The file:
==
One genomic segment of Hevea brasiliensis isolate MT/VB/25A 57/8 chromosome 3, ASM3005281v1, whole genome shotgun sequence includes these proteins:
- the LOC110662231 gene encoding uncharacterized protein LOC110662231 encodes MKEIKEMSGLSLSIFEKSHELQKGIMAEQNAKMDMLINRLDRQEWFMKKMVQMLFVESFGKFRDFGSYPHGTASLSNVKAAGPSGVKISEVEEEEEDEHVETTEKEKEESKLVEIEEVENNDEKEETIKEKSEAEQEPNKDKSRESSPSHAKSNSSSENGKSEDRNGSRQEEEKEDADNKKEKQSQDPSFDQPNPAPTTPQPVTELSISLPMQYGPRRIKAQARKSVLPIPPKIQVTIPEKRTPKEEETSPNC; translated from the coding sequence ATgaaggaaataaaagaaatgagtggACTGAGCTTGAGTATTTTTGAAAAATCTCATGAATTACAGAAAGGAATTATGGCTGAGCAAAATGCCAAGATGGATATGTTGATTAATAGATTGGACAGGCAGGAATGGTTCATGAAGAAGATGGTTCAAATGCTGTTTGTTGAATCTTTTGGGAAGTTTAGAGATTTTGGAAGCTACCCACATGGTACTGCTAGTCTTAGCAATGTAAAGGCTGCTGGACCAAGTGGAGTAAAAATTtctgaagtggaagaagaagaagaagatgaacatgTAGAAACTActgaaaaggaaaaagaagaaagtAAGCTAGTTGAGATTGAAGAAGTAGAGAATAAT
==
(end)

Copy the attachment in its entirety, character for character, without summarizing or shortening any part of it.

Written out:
One genomic segment of Hevea brasiliensis isolate MT/VB/25A 57/8 chromosome 3, ASM3005281v1, whole genome shotgun sequence includes these proteins:
- the LOC110662231 gene encoding uncharacterized protein LOC110662231 encodes MKEIKEMSGLSLSIFEKSHELQKGIMAEQNAKMDMLINRLDRQEWFMKKMVQMLFVESFGKFRDFGSYPHGTASLSNVKAAGPSGVKISEVEEEEEDEHVETTEKEKEESKLVEIEEVENNDEKEETIKEKSEAEQEPNKDKSRESSPSHAKSNSSSENGKSEDRNGSRQEEEKEDADNKKEKQSQDPSFDQPNPAPTTPQPVTELSISLPMQYGPRRIKAQARKSVLPIPPKIQVTIPEKRTPKEEETSPNC; translated from the coding sequence ATgaaggaaataaaagaaatgagtggACTGAGCTTGAGTATTTTTGAAAAATCTCATGAATTACAGAAAGGAATTATGGCTGAGCAAAATGCCAAGATGGATATGTTGATTAATAGATTGGACAGGCAGGAATGGTTCATGAAGAAGATGGTTCAAATGCTGTTTGTTGAATCTTTTGGGAAGTTTAGAGATTTTGGAAGCTACCCACATGGTACTGCTAGTCTTAGCAATGTAAAGGCTGCTGGACCAAGTGGAGTAAAAATTtctgaagtggaagaagaagaagaagatgaacatgTAGAAACTActgaaaaggaaaaagaagaaagtAAGCTAGTTGAGATTGAAGAAGTAGAGAATAAT